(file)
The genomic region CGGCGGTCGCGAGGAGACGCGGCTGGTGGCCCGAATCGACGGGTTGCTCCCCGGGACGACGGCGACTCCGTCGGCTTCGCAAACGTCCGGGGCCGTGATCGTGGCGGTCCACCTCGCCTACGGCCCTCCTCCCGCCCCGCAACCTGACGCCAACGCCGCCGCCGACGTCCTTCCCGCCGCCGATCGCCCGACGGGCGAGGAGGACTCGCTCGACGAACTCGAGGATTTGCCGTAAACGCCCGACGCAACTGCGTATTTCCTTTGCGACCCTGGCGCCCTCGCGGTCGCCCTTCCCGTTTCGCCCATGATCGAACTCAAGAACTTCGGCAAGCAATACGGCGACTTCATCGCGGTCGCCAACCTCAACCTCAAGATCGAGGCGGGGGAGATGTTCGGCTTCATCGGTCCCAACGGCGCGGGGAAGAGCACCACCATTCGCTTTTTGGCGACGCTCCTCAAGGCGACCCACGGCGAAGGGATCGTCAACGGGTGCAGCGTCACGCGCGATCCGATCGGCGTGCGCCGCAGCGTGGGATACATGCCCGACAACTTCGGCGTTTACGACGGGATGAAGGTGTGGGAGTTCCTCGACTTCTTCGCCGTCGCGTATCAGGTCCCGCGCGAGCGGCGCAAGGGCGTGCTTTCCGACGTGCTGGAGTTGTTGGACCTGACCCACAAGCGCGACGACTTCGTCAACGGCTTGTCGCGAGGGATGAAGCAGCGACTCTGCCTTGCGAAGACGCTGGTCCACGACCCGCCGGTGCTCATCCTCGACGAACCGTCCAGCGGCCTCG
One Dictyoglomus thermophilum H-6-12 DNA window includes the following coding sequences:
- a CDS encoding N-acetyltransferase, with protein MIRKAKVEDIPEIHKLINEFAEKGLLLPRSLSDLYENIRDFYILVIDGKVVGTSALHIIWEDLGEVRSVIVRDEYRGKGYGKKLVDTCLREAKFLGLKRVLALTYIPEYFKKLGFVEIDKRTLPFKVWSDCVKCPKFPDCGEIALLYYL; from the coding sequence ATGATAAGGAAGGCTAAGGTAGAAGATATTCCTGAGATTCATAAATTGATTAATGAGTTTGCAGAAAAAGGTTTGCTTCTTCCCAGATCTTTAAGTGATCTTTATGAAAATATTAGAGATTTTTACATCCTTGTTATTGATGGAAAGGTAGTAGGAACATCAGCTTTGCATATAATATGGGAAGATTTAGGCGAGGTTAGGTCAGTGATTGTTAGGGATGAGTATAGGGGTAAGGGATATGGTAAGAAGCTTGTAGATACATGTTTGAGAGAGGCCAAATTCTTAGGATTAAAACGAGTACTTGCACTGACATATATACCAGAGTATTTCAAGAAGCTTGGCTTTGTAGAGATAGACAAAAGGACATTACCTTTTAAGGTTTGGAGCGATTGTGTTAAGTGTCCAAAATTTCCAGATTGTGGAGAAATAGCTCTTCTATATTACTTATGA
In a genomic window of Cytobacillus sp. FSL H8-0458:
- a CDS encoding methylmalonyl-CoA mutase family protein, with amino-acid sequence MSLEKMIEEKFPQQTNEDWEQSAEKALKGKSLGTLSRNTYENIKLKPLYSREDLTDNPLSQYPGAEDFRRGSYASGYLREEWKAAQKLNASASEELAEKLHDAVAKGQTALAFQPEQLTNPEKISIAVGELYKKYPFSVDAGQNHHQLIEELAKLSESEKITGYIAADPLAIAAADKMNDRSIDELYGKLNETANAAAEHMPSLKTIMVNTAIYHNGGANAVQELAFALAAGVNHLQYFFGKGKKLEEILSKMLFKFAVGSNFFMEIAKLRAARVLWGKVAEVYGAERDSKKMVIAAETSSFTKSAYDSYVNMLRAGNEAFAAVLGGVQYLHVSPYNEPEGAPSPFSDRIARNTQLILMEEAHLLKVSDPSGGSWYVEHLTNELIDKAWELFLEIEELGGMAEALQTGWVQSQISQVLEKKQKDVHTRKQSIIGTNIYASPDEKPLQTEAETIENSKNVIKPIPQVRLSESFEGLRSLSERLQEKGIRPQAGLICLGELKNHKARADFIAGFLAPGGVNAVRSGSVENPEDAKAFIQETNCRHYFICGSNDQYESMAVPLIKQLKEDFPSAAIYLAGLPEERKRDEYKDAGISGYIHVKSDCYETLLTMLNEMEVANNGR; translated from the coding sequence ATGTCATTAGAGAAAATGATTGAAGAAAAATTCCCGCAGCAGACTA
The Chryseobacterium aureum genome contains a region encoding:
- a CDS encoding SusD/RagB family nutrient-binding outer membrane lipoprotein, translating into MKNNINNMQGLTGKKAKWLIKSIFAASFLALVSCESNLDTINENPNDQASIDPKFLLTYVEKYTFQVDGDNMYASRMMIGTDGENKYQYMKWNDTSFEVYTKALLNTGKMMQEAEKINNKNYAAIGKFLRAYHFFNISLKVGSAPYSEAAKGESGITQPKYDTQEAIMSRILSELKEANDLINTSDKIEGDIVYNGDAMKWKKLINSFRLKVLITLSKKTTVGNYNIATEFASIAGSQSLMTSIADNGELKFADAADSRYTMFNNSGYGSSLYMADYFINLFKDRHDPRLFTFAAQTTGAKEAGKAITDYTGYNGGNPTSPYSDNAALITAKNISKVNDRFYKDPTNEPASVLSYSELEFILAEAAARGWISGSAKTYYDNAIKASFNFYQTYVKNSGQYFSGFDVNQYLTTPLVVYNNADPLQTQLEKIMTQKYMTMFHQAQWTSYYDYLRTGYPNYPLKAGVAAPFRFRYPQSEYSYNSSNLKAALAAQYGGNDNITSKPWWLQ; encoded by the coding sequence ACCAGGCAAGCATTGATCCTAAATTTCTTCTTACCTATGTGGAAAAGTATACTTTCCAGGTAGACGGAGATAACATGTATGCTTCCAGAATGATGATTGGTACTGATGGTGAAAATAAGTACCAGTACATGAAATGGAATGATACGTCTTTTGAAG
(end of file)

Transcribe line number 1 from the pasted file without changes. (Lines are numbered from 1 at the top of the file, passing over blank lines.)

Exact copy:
The genomic region CGGCGGTCGCGAGGAGACGCGGCTGGTGGCCCGAATCGACGGGTTGCTCCCCGGGACGACGGCGACTCCGTCGGCTTCGCAAACGTCCGGGGCCGTGATCGTGGCGGTCCACCTCGCCTACGGCCCTCCTCCCGCCCCGCAACCTGACGCCAACGCCGCCGCCGACGTCCTTCCCGCCGCCGATCGCCCGACGGGCGAGGAGGACTCGCTCGACGAACTCGAGGATTTGCCGTAAACGCCCGACGCAACTGCGTATTTCCTTTGCGACCCTGGCGCCCTCGCGGTCGCCCTTCCCGTTTCGCCCATGATCGAACTCAAGAACTTCGGCAAGCAATACGGCGACTTCATCGCGGTCGCCAACCTCAACCTCAAGATCGAGGCGGGGGAGATGTTCGGCTTCATCGGTCCCAACGGCGCGGGGAAGAGCACCACCATTCGCTTTTTGGCGACGCTCCTCAAGGCGACCCACGGCGAAGGGATCGTCAACGGGTGCAGCGTCACGCGCGATCCGATCGGCGTGCGCCGCAGCGTGGGATACATGCCCGACAACTTCGGCGTTTACGACGGGATGAAGGTGTGGGAGTTCCTCGACTTCTTCGCCGTCGCGTATCAGGTCCCGCGCGAGCGGCGCAAGGGCGTGCTTTCCGACGTGCTGGAGTTGTTGGACCTGACCCACAAGCGCGACGACTTCGTCAACGGCTTGTCGCGAGGGATGAAGCAGCGACTCTGCCTTGCGAAGACGCTGGTCCACGACCCGCCGGTGCTCATCCTCGACGAACCGTCCAGCGGCCTCG